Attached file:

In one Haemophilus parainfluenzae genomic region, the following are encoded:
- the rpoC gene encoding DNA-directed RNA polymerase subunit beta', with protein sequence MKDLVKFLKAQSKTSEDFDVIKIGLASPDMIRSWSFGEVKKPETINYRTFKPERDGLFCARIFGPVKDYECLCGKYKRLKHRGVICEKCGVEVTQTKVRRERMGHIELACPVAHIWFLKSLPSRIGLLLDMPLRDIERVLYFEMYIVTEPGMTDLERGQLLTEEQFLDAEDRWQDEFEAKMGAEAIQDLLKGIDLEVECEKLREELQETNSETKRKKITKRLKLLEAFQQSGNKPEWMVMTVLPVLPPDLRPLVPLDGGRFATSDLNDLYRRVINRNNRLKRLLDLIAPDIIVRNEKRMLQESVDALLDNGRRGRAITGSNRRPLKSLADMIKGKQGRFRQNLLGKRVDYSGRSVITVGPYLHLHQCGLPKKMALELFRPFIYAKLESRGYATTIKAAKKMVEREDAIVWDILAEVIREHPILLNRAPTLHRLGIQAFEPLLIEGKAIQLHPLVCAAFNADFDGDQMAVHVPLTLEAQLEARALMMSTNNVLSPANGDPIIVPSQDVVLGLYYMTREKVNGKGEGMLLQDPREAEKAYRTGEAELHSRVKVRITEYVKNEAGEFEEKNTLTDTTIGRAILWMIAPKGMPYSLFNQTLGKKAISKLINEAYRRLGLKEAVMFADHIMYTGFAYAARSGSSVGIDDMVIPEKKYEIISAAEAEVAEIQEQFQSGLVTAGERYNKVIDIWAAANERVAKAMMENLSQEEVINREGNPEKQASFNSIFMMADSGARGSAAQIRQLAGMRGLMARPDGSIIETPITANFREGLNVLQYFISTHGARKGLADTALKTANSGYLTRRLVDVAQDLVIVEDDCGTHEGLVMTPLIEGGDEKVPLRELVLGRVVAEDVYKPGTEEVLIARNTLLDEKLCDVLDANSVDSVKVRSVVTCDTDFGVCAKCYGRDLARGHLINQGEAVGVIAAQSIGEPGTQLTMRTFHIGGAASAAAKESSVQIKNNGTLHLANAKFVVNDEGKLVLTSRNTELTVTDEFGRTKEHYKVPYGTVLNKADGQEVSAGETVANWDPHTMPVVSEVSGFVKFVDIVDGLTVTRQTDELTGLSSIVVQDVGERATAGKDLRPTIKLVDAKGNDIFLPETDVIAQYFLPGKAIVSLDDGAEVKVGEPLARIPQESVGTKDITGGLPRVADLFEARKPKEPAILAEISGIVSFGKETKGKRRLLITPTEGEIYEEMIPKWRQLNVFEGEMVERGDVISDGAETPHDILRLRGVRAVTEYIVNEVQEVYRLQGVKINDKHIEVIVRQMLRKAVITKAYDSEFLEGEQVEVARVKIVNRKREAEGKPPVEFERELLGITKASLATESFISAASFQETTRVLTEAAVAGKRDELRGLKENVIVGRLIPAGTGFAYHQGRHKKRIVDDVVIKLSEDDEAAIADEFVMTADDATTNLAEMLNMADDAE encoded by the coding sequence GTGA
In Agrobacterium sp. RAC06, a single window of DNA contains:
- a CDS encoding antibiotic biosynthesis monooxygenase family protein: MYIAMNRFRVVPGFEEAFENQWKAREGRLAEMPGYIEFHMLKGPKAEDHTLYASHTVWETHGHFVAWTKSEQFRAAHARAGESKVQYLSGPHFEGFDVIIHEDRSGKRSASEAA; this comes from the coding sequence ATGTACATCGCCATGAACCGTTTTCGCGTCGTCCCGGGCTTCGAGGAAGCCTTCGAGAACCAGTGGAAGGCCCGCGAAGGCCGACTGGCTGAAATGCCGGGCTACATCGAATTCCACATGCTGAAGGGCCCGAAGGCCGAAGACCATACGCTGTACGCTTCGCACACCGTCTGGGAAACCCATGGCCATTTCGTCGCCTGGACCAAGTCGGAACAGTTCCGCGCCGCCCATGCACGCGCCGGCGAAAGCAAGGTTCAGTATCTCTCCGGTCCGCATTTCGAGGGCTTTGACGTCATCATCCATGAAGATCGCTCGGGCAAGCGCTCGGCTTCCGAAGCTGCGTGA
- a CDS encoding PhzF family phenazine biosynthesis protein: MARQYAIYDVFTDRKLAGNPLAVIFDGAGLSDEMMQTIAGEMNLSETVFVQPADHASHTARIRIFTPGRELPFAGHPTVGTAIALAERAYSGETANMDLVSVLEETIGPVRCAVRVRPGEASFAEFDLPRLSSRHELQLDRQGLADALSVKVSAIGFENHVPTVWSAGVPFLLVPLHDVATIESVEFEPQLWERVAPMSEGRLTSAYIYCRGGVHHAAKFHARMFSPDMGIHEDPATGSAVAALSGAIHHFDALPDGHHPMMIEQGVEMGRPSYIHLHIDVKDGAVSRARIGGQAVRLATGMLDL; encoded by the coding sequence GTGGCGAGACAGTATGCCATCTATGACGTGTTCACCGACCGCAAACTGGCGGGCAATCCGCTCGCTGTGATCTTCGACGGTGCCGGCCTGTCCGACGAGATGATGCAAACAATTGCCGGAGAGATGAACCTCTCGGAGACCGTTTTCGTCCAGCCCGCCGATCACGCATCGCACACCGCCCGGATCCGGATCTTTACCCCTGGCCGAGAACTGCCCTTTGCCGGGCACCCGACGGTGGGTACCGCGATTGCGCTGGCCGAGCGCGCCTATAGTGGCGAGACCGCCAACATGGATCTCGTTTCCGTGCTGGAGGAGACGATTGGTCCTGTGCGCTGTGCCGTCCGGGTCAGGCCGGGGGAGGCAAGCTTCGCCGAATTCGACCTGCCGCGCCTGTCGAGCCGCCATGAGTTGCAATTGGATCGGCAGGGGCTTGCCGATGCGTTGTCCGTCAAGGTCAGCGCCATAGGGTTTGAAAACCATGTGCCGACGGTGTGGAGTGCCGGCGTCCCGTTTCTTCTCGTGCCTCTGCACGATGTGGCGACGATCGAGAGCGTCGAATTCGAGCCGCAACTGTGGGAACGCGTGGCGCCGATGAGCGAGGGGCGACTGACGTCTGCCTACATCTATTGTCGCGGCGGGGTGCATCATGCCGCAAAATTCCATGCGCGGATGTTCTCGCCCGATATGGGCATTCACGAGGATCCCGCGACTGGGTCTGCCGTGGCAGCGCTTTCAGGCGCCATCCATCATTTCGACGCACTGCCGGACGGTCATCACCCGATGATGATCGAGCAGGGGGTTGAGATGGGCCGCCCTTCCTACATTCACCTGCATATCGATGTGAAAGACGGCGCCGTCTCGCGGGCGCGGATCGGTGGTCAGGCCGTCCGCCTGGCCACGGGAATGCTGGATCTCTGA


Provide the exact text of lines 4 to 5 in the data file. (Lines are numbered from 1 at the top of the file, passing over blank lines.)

- a CDS encoding antibiotic biosynthesis monooxygenase family protein: MYIAMNRFRVVPGFEEAFENQWKAREGRLAEMPGYIEFHMLKGPKAEDHTLYASHTVWETHGHFVAWTKSEQFRAAHARAGESKVQYLSGPHFEGFDVIIHEDRSGKRSASEAA; this comes from the coding sequence ATGTACATCGCCATGAACCGTTTTCGCGTCGTCCCGGGCTTCGAGGAAGCCTTCGAGAACCAGTGGAAGGCCCGCGAAGGCCGACTGGCTGAAATGCCGGGCTACATCGAATTCCACATGCTGAAGGGCCCGAAGGCCGAAGACCATACGCTGTACGCTTCGCACACCGTCTGGGAAACCCATGGCCATTTCGTCGCCTGGACCAAGTCGGAACAGTTCCGCGCCGCCCATGCACGCGCCGGCGAAAGCAAGGTTCAGTATCTCTCCGGTCCGCATTTCGAGGGCTTTGACGTCATCATCCATGAAGATCGCTCGGGCAAGCGCTCGGCTTCCGAAGCTGCGTGA
- a CDS encoding PhzF family phenazine biosynthesis protein: MARQYAIYDVFTDRKLAGNPLAVIFDGAGLSDEMMQTIAGEMNLSETVFVQPADHASHTARIRIFTPGRELPFAGHPTVGTAIALAERAYSGETANMDLVSVLEETIGPVRCAVRVRPGEASFAEFDLPRLSSRHELQLDRQGLADALSVKVSAIGFENHVPTVWSAGVPFLLVPLHDVATIESVEFEPQLWERVAPMSEGRLTSAYIYCRGGVHHAAKFHARMFSPDMGIHEDPATGSAVAALSGAIHHFDALPDGHHPMMIEQGVEMGRPSYIHLHIDVKDGAVSRARIGGQAVRLATGMLDL; encoded by the coding sequence GTGGCGAGACAGTATGCCATCTATGACGTGTTCACCGACCGCAAACTGGCGGGCAATCCGCTCGCTGTGATCTTCGACGGTGCCGGCCTGTCCGACGAGATGATGCAAACAATTGCCGGAGAGATGAACCTCTCGGAGACCGTTTTCGTCCAGCCCGCCGATCACGCATCGCACACCGCCCGGATCCGGATCTTTACCCCTGGCCGAGAACTGCCCTTTGCCGGGCACCCGACGGTGGGTACCGCGATTGCGCTGGCCGAGCGCGCCTATAGTGGCGAGACCGCCAACATGGATCTCGTTTCCGTGCTGGAGGAGACGATTGGTCCTGTGCGCTGTGCCGTCCGGGTCAGGCCGGGGGAGGCAAGCTTCGCCGAATTCGACCTGCCGCGCCTGTCGAGCCGCCATGAGTTGCAATTGGATCGGCAGGGGCTTGCCGATGCGTTGTCCGTCAAGGTCAGCGCCATAGGGTTTGAAAACCATGTGCCGACGGTGTGGAGTGCCGGCGTCCCGTTTCTTCTCGTGCCTCTGCACGATGTGGCGACGATCGAGAGCGTCGAATTCGAGCCGCAACTGTGGGAACGCGTGGCGCCGATGAGCGAGGGGCGACTGACGTCTGCCTACATCTATTGTCGCGGCGGGGTGCATCATGCCGCAAAATTCCATGCGCGGATGTTCTCGCCCGATATGGGCATTCACGAGGATCCCGCGACTGGGTCTGCCGTGGCAGCGCTTTCAGGCGCCATCCATCATTTCGACGCACTGCCGGACGGTCATCACCCGATGATGATCGAGCAGGGGGTTGAGATGGGCCGCCCTTCCTACATTCACCTGCATATCGATGTGAAAGACGGCGCCGTCTCGCGGGCGCGGATCGGTGGTCAGGCCGTCCGCCTGGCCACGGGAATGCTGGATCTCTGA